Wells Fargo Advisors fined $7 million after deficient deployment of AML solution

Rick Steves

Wells Fargo Advisors’ deficient implementation and failure to test a new version of its internal anti-money laundering (AML) transaction monitoring and alert system adopted in January 2019 are behind the system’s failure to reconcile the different country codes used to monitor foreign wire transfers, according to the SEC. 

The Securities and Exchange Commission has charged Wells Fargo Advisors for failing to file at least 34 Suspicious Activity Reports (SARs) in a timely manner between April 2017 and October 2021. The St. Louis-based broker-dealer has agreed to pay $7 million to settle the charges.

This is the second Bank Secrecy Act action against Wells Fargo Advisors in the last five years after having settled a 2017 order against the same firm for failing to timely file at least 50 SARs. Broker-dealers are required to file SARs for transactions they suspect involve fraud or a lack of an apparent lawful business purpose.

Deficient deployment and testing of new AML monitoring solution

Wells Fargo Advisors’ deficient implementation and failure to test a new version of its internal anti-money laundering (AML) transaction monitoring and alert system adopted in January 2019 are behind the system’s failure to reconcile the different country codes used to monitor foreign wire transfers, according to the SEC.

Such failure has resulted in an untimely filing of at least 25 SARs related to suspicious transactions in its customers’ brokerage accounts, according to the complaint, which added that transactions involved wire transfers to or from foreign countries that were determined to be at a high or moderate risk for money laundering, terrorist financing, or other illegal money movements.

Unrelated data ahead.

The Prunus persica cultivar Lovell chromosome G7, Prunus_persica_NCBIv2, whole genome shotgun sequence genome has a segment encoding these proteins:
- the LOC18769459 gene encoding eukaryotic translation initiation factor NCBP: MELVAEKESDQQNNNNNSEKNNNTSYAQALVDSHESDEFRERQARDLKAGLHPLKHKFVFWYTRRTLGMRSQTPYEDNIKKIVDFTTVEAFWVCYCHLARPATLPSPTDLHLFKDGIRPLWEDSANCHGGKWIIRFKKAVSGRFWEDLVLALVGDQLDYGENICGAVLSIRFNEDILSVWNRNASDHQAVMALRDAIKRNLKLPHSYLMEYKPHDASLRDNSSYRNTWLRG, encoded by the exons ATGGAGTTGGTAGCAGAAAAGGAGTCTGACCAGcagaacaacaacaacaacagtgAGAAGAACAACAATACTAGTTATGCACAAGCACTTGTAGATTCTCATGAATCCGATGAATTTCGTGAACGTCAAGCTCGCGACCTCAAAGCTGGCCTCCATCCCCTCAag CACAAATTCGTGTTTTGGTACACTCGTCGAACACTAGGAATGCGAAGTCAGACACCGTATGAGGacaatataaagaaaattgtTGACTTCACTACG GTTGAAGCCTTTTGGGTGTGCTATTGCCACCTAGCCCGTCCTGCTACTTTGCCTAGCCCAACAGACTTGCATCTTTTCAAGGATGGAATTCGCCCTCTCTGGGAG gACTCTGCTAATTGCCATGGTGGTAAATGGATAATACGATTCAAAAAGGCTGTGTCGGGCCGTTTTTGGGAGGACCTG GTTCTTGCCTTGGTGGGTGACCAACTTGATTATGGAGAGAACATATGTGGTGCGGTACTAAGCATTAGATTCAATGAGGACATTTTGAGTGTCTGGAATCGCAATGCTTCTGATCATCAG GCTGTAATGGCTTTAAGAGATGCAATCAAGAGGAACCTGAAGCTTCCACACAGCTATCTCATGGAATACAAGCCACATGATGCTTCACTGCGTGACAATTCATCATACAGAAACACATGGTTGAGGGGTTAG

Since April 2017, Wells Fargo Advisors failed to timely file at least nine additional SARs due to a failure to appropriately process wire transfer data into its AML transaction monitoring system in certain other situations.

“When SEC registrants like Wells Fargo Advisors fail to comply with their AML obligations, they put the investing public at risk because they deprive regulators of timely information about possible money laundering, terrorist financing, or other illegal money movements. Through this enforcement action, we are not only holding Wells Fargo Advisors accountable, but also sending a loud and clear message to other registrants that AML obligations are sacrosanct”, said Gurbir S. Grewal, Director of the SEC’s Division of Enforcement.

Wells Fargo Advisors is the trade name used by Wells Fargo Clearing Services, LLC, a registered broker-dealer and investment adviser subsidiary of Wells Fargo & Company.

In addition to the $7 million penalty, Wells Fargo Advisors, without admitting or denying the SEC’s findings, agreed to a censure and a cease and desist order.

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